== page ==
And then I started talking to Nick and I started to feel like maybe my heart wasn't cryogenically frozen. But even as I opened my heart, I knew that I would be care-taking again. I knew it and I accepted it, I felt strong enough, I thought my feelings for him were strong enough.
It didn't play out exactly that way.
I really like you, Nick, you are smart, and funny, and creative, and fragile, and complex, and sexy. A lot like me, in fact.He.
Everything that you have said you felt - lost, exiled, stuck - I understand. My heart goes out to you. I wish I could heal you (it's the rescuer in me).
But are we kidding ourselves? Two depressives? What good would we be to each other? Who would cook?
You are so sweet to say all those loving things to me. I love you too. Or my fantasy of you. Not sure which
I'm a great cook and love doing it. We can switch off. Yes this is about fantasy - to a degree.Me.
Maybe I will see you next week. Do you want to see me next week?After I sent him that last note, asking him to meet me, he wrote me the most beautiful note I'd ever received from a man.
He didn't agree to meet me though.
I've condensed his letter. Substantially.
I received your letter. I'm experiencing arrhythmia - my heart is skipping beats. Your post, beautiful as it is, (and I printed it for hard copy filing) added to my coronary unrest.And me.
Often I feel like our hearts are choreographed in beautiful synchronicity. It's as if I feel yours beating in my chest.
To physically hold you is something I cannot yet imagine without fear. Though I desire to. We correspond in such a way as lovers do. But in the safety and anonymity of this technology we use, the reality is somewhat nebulous.
I could not bear up under the blow of rejection from you. Especially you.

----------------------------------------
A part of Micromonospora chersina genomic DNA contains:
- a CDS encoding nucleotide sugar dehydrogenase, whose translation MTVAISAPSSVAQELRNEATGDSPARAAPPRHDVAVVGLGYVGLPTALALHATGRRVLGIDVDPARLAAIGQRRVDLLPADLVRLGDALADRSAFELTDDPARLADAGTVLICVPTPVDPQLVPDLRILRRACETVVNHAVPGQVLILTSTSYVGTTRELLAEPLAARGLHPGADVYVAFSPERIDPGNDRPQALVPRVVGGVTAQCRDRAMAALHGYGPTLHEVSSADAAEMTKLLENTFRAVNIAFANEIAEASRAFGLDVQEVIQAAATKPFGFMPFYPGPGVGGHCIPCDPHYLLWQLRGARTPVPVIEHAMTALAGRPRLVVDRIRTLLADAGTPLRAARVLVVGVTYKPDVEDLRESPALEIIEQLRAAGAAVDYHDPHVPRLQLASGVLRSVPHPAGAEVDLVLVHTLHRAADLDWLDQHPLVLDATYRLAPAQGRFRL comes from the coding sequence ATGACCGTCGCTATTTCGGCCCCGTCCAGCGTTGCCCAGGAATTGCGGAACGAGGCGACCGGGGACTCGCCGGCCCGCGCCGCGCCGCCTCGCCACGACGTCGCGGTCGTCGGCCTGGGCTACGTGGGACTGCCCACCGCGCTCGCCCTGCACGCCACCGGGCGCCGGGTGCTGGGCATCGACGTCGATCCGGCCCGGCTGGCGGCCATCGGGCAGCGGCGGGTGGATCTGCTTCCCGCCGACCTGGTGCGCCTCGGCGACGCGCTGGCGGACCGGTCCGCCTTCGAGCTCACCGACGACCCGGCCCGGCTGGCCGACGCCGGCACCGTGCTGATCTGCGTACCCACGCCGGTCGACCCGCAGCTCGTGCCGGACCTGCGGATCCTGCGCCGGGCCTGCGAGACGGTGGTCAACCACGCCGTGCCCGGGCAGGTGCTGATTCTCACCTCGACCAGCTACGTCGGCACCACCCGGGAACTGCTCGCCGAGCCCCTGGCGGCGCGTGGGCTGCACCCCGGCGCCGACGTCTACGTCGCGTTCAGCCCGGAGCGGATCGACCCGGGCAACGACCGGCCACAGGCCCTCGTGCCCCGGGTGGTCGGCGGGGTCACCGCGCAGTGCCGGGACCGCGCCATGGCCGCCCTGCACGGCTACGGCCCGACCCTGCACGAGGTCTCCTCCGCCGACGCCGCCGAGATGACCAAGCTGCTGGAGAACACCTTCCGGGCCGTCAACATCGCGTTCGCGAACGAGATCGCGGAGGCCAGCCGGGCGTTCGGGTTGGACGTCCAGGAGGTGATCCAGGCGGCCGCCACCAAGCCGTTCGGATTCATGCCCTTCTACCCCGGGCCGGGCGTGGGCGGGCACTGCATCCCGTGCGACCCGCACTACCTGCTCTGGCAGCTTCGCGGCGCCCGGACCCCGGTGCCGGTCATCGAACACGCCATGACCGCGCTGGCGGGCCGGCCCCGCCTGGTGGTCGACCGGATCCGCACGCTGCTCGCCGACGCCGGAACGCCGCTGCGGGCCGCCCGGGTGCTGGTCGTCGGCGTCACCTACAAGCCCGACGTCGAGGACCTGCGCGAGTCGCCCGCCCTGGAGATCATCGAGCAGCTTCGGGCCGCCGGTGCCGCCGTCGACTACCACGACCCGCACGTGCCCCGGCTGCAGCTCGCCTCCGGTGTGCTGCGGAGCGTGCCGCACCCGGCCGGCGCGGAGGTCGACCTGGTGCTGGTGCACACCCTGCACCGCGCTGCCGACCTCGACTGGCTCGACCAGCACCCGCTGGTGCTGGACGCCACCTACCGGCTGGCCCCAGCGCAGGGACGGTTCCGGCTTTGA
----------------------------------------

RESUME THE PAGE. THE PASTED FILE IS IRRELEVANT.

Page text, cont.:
So much for a macho facade.This is the state, or the point, I find myself in at this time in the universe.
And then there is you. Liz, Lizbeth, Elizabeth, and I love your euphonic name. And I'm frightened. I'm frightened because of my own investment.
Can we just be friends? But, how could I think of you differently than I do. It's your soul I'm connecting with. I love your soul. You are your soul. I love you.
But, I don't know if anything needs to be done with that.
What else would you like to become for me? What would you like me to become for you?
You asked me what else would I like to become for you? What would I like you to become for me?He.
I'll tell you.
I don't know.
For you and me I think, maybe, it has to be everything or nothing. What do you think? I hope it's everything. But we both have far to go.
And of course, you are married. Would you just want me for a hot affair, for romance and high passion (Mmm that sounds good)? I don't want to be a fantasy buster but, I am so attracted to your style, I gotta be more honest with you than if I were just flirtin' around.And just like that, I knew what I had to do.
I am changing. I've made a decision that I needed to make. It is such a relief. I feel like I'm being reborn.And just like that, Nick invited his ex-girlfriend back into his home and his bed.
The decision? I told my husband to try to love me less because I am pretty sure I am never going to get well unless we separate.
"Trouble me, disturb me with all your cares and your worries
Trouble me on the days when you feel spent
Why let your shoulders bend underneath this burden when my back is sturdy and strong?
Let me have a look inside these eyes while I'm learning
Please don't hide them just because of tears
Spare me? Don't spare me anything troubling
There's more, honestly, than my sweet friend, you can see
Trust is what I'm offering if you trouble me."
(Dennis Drew, Natalie Merchant)